• Silent Loud Eternal,” a poem using sections. Write a poem with sections in which you show three silent things three loud things and three eternal things about your topic. Create a new section for each of the different perspectives (silent, loud, eternal.)
  • Thirteen Ways Poems. Write about an object from different perspectives using Wallace Steven’s poem as a model.

Concrete poetry:
Concrete Poetry

Model concrete poems:

You Try:

Lesson: The Poet’s Craft Skill focus:  SOUND PATTERNS and REPETITION, METER and RHYTHM

Sound

Poetry is sound–other things too, but sound is important to writing a poem–individual sounds and the sound together that create the music on the page. Read words aloud. Listen to sounds. Collecting words can make you more attentive to the sounds of words.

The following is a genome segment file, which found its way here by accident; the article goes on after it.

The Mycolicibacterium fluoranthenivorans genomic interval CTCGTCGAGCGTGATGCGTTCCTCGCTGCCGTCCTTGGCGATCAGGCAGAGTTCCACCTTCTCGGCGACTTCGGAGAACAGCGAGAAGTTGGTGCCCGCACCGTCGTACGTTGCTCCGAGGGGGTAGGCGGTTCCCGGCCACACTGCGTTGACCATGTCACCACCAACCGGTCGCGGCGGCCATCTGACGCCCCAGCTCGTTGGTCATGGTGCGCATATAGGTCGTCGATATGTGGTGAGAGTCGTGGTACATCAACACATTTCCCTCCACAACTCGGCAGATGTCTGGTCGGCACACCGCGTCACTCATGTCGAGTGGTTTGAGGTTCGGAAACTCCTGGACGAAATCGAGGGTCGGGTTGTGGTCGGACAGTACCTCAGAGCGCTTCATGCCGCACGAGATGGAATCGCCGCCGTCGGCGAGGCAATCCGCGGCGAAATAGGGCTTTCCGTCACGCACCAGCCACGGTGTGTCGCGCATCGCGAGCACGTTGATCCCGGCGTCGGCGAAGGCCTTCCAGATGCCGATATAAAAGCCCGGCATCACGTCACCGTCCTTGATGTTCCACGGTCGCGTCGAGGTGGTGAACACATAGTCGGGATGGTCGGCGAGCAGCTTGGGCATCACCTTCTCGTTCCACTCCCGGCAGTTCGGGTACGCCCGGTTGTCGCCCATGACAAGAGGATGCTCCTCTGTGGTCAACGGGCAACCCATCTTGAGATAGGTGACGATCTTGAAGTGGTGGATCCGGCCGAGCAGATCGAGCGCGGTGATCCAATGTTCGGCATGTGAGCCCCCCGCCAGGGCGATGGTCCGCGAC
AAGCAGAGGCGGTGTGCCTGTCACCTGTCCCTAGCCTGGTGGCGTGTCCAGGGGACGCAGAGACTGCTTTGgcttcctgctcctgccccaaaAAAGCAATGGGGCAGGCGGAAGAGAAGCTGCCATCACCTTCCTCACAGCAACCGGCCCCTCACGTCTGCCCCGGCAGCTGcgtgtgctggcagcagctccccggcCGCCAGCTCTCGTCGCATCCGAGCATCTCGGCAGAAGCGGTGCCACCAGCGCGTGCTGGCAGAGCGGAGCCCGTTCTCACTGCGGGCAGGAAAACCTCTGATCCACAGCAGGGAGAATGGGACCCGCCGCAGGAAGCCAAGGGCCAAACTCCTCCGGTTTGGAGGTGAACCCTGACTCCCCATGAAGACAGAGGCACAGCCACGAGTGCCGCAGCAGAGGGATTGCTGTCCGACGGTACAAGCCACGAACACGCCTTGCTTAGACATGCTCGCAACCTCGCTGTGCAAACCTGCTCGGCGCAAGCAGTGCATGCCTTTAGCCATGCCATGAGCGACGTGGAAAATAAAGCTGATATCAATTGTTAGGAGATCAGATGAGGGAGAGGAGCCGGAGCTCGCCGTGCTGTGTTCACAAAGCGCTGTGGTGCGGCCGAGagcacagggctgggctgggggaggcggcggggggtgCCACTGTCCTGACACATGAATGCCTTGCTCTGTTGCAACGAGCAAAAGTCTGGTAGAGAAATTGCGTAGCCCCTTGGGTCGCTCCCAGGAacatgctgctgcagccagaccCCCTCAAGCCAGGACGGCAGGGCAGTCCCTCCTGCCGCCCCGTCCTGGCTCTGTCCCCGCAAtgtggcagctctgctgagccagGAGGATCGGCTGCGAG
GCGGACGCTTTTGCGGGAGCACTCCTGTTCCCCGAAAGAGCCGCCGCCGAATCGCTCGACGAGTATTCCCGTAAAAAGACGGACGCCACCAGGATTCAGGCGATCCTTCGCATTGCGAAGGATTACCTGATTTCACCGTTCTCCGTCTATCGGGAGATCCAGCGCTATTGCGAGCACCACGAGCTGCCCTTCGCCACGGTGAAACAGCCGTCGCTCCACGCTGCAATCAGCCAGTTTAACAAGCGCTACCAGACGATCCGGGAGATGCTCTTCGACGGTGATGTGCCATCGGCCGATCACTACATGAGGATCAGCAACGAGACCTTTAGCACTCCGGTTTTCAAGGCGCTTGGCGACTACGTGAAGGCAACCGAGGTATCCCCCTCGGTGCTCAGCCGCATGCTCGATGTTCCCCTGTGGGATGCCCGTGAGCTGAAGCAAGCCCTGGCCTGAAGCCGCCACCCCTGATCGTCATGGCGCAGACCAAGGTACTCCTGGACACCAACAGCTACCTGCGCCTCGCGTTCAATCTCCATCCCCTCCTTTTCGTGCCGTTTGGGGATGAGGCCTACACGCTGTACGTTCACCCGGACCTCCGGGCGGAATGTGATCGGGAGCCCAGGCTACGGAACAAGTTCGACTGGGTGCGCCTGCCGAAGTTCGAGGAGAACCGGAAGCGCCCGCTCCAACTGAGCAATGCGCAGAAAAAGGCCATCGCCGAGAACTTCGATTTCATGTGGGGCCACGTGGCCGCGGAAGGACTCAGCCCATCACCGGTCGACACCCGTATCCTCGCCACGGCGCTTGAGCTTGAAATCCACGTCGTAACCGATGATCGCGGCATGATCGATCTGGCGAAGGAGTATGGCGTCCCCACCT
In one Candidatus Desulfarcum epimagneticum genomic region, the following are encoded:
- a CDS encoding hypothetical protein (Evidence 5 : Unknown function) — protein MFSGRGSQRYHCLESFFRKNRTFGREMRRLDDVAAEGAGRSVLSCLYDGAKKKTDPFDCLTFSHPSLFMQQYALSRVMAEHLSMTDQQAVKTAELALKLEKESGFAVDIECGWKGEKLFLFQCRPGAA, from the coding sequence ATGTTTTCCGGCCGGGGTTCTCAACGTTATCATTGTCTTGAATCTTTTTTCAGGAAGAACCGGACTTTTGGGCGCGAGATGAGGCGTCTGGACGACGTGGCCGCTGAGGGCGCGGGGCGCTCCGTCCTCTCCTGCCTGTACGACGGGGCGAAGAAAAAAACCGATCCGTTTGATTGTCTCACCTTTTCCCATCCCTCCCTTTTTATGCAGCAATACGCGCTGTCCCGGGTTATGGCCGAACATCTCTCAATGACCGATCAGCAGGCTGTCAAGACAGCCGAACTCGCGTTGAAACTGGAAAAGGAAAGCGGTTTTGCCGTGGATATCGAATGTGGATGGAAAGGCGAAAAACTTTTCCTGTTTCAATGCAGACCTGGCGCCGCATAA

Repetition. Helps hold a poem together and create music. Example: The Dragons are Singing Tonight. Poe’s poem, Annabelle Lee, Lawrence Ferlinghetti’s poem, I Am Waiting.

Types of Repetition Repetition can be used with a word, line, phrase, or stanza. Repetition can emphasize an idea, a feeling or a structure.

Meter: is the number of beats in a line. You can feel the beat by where the accented and unaccented syllables fall.  The combination set of syllables is called a foot. Here are some examples:

iamb            tee TUM
trochee      TUM tee
anapest      tee tee TUM
dactyl          TUM tee tee
spondee     TUM TUM